We also answered some questions for Club and Country! You can read our Union viewpoint here.
1.) The last time that Nashville and Philly met, Nashville fell by missing all four of their kicks from the mark in the Eastern Conference semifinals. Is there any sort of resentment or feeling that Nashville needs to set straight the wrongs of the past?
Nashville SC fans definitely still feel the pain of the shootout loss - especially since there was a sentiment that if the game had been played at home (which it would have, had Nashville won on Decision Day), it wouldn’t have even come to penalty kicks. I think the resentment is directed less toward Philly and more toward what they represent as the team that knocked NSC out of the playoffs. If anything, there’s a more-respectful vibe among fans and players toward the Union, since it’s a likable (and of course successful) club.
2.) Nashville was a pretty consistently solid team during their time (however abbreviated) in the Eastern Conference. They’re currently sitting just below the playoff line in the West. Is the team struggling a little, is the competition tougher, or is this just a momentary setback that SC will recover from?
It’s largely down to the scheduling quirk of opening GEODIS Park this weekend: Nashville has played eight straight on the road to start the year, and in a league that’s one of the toughest in the world to win away from home, they’ve yet to benefit from being on the other side of that big home-road split. The front office and technical staff have been pretty open that their target point total for the opening road swing was eight points, so coming home with 11 - even though they feel like they left a couple on the table - is not worrisome unless and until the home results don’t live up to last year’s undefeated mark at Nissan Stadium.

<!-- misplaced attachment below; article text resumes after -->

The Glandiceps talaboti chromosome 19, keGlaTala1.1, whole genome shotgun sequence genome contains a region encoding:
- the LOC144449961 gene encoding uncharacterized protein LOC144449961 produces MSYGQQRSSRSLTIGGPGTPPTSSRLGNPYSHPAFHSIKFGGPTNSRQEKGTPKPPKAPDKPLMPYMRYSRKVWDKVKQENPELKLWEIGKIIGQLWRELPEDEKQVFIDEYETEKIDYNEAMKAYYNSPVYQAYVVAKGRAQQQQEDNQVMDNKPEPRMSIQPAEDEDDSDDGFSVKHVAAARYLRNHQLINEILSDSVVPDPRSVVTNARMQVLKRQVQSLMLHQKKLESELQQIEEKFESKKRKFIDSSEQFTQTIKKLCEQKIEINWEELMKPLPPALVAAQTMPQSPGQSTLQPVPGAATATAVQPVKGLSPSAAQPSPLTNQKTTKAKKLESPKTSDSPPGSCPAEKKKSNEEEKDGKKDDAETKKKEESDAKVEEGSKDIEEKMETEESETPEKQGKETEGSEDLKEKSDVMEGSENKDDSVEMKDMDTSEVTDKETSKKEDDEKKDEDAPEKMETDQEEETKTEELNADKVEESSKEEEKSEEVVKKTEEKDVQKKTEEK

3.) Like Philly, Nashville is struggling to produce goals and relies on their defense to get them by. Is Nashville looking for a goalscorer to emerge, or is this last year’s team that was expected to tie as often as possible?
The biggest factor has been that the connections developed between the front three toward the end of last year just aren’t polished yet. Hany Mukhtar was runner-up for league MVP last year, but has just two goals (both against San Jose) and two assists so far. CJ Sapong and Randall Leal haven’t quite found the end of a pass here, or a return ball to Mukhtar there. The margins are slim, but Nashville’s attack has been just on the other side of them at times. On the bright side, being close but not quite there could mean it clicks at some point and things really get humming. The downside is that there’s no guarantee that they do click.
4.) What are your lineup and score predictions? Are there any notable absences for Nashville?
NSC has been pretty consistent formationally (a 3-4-3/3-5-2 hybrid) and lineup-wise this season. Joe Willis in net, Dave Romney, Walker Zimmerman, Jack Maher L-to-R in the back, and Mukhtar, Sapong, and Leal in a front three that can take a variety of shapes. The midfield and wingbacks have seen some rotation, but L-to-R Dan Lovitz, Aníbal Godoy, Dax McCarty (who missed last week with the birth of his second child), and either Eric Miller or Alex Muyl at RWB. It’s a mostly healthy group, with a couple depth guys dealing with long-term injuries, but backup striker Teal Bunbury a notable absence for the past few weeks.
I do think Nashville’s going to come out trying to entertain and score in the first home game of the year (which could even mean a shift back to a 4-2-3-1, in which case Maher comes out of the starting lineup while Miller is at RB and Muyl on one wing), and it should be an open game. That also means Philly will get chances. 3-2 in favor of Nashville.